Pastors amp up outreach after murder of Rochester boy, 12
ROCHESTER, N.Y. – There are three churches within a one-block radius of where Juan Lopez was gunned down Monday.
The 12-year-old Rochester City School Student seventh-grader was walking with a 16-year-old around 7 o’clock on Atkinson Street, police say, when someone opened fire. Juan died on the sidewalk. The other boy is in the hospital in stable condition with life-altering injuries.
Pastors from the three nearby churches rallied Tuesday afternoon on Clifton Street, hoping to compel people to come forward with information about the case.
“Fear is the base,” Bishop Jeffrey Melvin, from Power House Kingdom Cathedral, said. “They’re afraid to speak up because if the community finds out that they talk to the police, their life or their families’ lives can be in danger I have found that we as clergy members, we are good mediators because they may be more apt to talk to us than the police.”
The pastors say fear is also driving the people pulling the trigger.
“They’re running around with guns because they’re afraid so they go and they strap up,” Pastor Jams Cooper, from Love Fellowship Worship Center, said. “Now you’ve got a kid with a gun who is afraid and when they’re threatened, they’re going to pull out the gun and they’re going to start shooting.”
Another issue? They believe many of the young people committing violence don’t have a sense of purpose – or a faith in something greater than them.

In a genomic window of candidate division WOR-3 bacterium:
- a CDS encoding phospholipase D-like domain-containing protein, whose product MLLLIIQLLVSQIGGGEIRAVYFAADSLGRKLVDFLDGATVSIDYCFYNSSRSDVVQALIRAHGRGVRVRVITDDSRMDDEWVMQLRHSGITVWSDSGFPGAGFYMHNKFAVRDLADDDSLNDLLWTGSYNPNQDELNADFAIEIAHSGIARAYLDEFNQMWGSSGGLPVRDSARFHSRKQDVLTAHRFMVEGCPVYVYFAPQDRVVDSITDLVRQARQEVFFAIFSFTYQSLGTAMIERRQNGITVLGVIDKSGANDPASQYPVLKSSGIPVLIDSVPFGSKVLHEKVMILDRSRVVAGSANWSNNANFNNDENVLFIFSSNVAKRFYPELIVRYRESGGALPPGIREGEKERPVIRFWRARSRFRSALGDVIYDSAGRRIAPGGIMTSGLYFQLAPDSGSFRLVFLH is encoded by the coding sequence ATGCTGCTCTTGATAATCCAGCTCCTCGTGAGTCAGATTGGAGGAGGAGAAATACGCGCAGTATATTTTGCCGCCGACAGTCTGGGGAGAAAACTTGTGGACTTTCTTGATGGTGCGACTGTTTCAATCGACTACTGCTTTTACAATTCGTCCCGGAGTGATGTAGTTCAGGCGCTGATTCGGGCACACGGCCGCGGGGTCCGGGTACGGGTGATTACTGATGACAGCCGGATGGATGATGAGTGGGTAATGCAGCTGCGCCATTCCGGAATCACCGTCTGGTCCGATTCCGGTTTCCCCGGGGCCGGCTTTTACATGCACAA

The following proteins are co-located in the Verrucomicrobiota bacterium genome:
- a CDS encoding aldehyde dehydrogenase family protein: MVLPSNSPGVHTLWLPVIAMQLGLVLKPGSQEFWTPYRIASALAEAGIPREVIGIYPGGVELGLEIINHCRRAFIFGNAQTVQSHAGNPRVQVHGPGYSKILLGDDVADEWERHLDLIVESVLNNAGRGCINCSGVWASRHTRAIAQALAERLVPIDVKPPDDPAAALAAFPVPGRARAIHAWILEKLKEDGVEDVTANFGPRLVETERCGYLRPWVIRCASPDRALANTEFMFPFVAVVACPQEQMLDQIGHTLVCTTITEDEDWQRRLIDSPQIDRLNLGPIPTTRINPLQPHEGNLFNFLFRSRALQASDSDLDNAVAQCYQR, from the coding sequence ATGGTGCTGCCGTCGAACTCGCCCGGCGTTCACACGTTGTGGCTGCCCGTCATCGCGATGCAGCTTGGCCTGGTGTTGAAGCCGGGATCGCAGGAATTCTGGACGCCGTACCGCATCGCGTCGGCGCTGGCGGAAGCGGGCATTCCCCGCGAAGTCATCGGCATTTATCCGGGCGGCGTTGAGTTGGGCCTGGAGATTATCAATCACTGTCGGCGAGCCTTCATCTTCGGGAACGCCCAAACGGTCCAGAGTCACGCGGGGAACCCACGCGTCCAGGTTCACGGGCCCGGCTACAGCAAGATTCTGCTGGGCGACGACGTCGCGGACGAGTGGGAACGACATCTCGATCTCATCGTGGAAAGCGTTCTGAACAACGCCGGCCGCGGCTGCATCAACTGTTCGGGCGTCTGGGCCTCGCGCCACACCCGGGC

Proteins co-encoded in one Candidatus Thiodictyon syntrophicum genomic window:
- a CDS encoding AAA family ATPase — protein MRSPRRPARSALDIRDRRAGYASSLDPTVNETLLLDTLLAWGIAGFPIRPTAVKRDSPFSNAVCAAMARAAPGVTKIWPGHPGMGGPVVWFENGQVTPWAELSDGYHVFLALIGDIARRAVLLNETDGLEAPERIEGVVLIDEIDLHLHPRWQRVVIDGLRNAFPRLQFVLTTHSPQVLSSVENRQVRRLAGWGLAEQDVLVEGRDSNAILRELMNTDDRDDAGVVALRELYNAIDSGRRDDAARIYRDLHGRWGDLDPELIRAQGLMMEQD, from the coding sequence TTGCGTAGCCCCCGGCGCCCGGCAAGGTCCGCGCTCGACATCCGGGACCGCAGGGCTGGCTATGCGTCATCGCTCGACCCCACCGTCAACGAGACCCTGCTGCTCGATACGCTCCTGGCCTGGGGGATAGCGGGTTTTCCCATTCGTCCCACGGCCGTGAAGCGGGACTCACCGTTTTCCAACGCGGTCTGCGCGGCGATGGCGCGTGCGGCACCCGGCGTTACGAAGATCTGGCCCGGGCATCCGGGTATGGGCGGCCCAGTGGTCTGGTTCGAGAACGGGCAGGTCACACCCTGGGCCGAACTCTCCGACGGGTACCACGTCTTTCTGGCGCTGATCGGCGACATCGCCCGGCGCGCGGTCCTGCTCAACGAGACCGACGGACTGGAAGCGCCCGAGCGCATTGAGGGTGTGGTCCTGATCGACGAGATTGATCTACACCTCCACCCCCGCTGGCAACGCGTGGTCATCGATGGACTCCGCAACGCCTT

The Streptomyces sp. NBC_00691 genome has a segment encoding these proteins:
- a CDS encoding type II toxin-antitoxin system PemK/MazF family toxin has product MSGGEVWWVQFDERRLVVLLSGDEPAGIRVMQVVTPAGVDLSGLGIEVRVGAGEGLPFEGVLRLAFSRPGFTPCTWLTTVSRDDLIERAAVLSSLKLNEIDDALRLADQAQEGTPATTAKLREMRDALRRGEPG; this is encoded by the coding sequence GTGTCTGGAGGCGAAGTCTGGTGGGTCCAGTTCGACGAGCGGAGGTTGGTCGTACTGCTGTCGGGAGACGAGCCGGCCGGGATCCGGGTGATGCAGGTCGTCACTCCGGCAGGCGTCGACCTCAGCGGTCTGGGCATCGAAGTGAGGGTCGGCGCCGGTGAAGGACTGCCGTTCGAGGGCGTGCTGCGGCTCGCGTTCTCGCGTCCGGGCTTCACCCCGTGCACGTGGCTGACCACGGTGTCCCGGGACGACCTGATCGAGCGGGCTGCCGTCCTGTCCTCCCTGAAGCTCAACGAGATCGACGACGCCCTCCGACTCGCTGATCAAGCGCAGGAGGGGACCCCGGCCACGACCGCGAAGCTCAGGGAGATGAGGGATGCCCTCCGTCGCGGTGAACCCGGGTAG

“Rochester is the most un-churched city in America and look at the correlation between our crime, our despair, and the fact that we walked away from God,” Melvin said.
So, they’re stepping up outreach efforts – particularly with mothers.
“What’s going on in the homes when 80 percent of Black and brown children [who] are born, before they come through the birth canal, their fathers are gone?” Melvin asked.
So these men of God are trying to bring the word of God to them.
“Can we get in the front door to talk to the parent?” Pastor Benjamin Cox, from Leadership Roundtable of Rochester, said. “In certain cases, we do. We do. But all parents aren’t as welcoming as we are – as eager to try and help their child.”
As of Tuesday afternoon, no arrests had been made in the homicide.
The religious leaders say they are devastated by Juan’s death, but determined to keep fighting gun violence.
“I need for everybody to look at this 12-year-old as if it’s their own child,” Cooper said. “Are you going to sit at the dining room table and carve your turkey? What if you had to do that over the blood of one of your children? Black, white, Hispanic: it doesn’t matter. We have more in common than we have apart. Let’s look at the humanity of this.”
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